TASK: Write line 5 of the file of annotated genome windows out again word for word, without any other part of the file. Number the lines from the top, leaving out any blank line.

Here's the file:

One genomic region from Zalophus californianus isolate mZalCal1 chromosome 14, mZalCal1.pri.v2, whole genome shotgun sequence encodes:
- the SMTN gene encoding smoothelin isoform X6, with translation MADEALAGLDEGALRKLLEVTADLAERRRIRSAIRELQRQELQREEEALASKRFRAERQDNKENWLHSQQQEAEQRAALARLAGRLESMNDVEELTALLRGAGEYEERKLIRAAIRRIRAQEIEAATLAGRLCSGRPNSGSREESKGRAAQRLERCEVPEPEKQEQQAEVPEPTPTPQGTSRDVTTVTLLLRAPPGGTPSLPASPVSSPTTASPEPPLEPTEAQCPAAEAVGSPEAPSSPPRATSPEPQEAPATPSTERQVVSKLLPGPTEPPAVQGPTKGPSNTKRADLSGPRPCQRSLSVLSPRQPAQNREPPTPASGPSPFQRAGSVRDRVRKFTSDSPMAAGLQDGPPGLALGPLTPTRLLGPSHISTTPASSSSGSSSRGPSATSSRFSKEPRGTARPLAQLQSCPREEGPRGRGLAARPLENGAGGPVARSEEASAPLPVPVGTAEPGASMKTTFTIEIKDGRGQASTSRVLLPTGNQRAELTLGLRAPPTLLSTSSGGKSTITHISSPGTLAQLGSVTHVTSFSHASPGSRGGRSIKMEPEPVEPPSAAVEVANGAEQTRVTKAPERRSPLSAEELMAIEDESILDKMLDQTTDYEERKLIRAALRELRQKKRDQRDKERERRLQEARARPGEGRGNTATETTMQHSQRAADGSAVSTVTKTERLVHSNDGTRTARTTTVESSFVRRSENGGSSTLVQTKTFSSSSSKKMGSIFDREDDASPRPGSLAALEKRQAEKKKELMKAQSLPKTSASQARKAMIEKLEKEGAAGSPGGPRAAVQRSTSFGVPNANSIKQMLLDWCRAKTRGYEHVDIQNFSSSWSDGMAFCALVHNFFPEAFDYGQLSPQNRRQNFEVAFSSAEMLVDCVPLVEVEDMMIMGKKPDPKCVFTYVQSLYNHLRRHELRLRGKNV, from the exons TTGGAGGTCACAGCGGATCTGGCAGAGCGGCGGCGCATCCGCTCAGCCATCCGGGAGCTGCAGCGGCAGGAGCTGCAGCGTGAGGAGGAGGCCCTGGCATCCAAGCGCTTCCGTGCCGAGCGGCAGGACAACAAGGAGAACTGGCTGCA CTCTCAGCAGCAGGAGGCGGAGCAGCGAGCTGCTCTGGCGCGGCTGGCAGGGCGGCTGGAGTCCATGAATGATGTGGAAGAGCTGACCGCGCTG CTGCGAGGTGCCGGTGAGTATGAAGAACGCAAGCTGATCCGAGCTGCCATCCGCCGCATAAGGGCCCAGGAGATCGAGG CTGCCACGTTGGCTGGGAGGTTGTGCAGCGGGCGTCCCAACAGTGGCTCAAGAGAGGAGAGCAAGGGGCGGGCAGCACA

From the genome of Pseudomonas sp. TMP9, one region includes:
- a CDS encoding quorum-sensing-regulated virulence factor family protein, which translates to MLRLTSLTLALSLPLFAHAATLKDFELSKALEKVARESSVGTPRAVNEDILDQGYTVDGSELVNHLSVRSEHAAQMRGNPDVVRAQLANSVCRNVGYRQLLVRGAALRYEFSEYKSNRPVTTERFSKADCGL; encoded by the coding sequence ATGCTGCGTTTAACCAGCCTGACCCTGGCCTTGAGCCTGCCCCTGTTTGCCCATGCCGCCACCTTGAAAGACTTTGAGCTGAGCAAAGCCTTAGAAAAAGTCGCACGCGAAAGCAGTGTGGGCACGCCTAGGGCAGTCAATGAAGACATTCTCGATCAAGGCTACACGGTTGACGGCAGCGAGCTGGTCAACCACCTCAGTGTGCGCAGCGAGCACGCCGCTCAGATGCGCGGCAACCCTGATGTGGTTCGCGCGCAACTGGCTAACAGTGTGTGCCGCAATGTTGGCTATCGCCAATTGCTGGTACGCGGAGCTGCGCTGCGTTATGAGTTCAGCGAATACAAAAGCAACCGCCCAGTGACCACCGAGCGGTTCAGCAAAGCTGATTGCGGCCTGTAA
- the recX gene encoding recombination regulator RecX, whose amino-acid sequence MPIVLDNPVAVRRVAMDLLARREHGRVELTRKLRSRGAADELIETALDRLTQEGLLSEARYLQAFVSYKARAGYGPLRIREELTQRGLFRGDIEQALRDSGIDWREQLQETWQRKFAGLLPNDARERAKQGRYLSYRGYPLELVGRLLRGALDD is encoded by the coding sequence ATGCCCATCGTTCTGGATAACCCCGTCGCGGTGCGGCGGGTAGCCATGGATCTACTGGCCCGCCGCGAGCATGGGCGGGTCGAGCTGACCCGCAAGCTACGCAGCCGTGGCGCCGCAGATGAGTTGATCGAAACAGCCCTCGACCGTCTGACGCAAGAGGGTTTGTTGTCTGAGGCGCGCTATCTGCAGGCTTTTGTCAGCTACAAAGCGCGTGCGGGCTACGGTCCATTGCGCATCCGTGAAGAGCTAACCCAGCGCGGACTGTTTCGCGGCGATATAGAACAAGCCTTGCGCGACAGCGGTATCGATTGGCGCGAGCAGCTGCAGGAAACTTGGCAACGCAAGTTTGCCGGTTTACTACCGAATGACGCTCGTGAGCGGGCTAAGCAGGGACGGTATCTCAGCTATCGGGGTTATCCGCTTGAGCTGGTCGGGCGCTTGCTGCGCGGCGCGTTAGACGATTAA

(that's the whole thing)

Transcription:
- the recX gene encoding recombination regulator RecX, whose amino-acid sequence MPIVLDNPVAVRRVAMDLLARREHGRVELTRKLRSRGAADELIETALDRLTQEGLLSEARYLQAFVSYKARAGYGPLRIREELTQRGLFRGDIEQALRDSGIDWREQLQETWQRKFAGLLPNDARERAKQGRYLSYRGYPLELVGRLLRGALDD is encoded by the coding sequence ATGCCCATCGTTCTGGATAACCCCGTCGCGGTGCGGCGGGTAGCCATGGATCTACTGGCCCGCCGCGAGCATGGGCGGGTCGAGCTGACCCGCAAGCTACGCAGCCGTGGCGCCGCAGATGAGTTGATCGAAACAGCCCTCGACCGTCTGACGCAAGAGGGTTTGTTGTCTGAGGCGCGCTATCTGCAGGCTTTTGTCAGCTACAAAGCGCGTGCGGGCTACGGTCCATTGCGCATCCGTGAAGAGCTAACCCAGCGCGGACTGTTTCGCGGCGATATAGAACAAGCCTTGCGCGACAGCGGTATCGATTGGCGCGAGCAGCTGCAGGAAACTTGGCAACGCAAGTTTGCCGGTTTACTACCGAATGACGCTCGTGAGCGGGCTAAGCAGGGACGGTATCTCAGCTATCGGGGTTATCCGCTTGAGCTGGTCGGGCGCTTGCTGCGCGGCGCGTTAGACGATTAA